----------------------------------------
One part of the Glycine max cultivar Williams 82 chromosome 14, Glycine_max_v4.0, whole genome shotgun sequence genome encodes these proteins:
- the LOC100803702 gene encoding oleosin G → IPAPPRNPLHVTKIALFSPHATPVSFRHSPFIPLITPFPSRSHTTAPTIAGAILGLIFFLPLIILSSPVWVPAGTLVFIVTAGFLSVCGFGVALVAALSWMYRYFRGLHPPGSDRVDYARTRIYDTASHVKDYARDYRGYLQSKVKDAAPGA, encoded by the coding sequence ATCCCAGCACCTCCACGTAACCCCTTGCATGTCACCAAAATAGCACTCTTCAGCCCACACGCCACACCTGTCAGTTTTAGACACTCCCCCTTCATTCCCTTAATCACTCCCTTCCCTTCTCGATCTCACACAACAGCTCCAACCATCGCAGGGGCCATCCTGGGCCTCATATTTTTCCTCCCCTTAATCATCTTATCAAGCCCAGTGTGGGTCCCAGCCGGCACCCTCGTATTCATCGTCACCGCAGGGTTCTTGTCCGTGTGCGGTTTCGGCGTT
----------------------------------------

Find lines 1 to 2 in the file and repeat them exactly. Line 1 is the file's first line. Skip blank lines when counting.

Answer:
One part of the Glycine max cultivar Williams 82 chromosome 14, Glycine_max_v4.0, whole genome shotgun sequence genome encodes these proteins:
- the LOC100803702 gene encoding oleosin G → IPAPPRNPLHVTKIALFSPHATPVSFRHSPFIPLITPFPSRSHTTAPTIAGAILGLIFFLPLIILSSPVWVPAGTLVFIVTAGFLSVCGFGVALVAALSWMYRYFRGLHPPGSDRVDYARTRIYDTASHVKDYARDYRGYLQSKVKDAAPGA, encoded by the coding sequence ATCCCAGCACCTCCACGTAACCCCTTGCATGTCACCAAAATAGCACTCTTCAGCCCACACGCCACACCTGTCAGTTTTAGACACTCCCCCTTCATTCCCTTAATCACTCCCTTCCCTTCTCGATCTCACACAACAGCTCCAACCATCGCAGGGGCCATCCTGGGCCTCATATTTTTCCTCCCCTTAATCATCTTATCAAGCCCAGTGTGGGTCCCAGCCGGCACCCTCGTATTCATCGTCACCGCAGGGTTCTTGTCCGTGTGCGGTTTCGGCGTT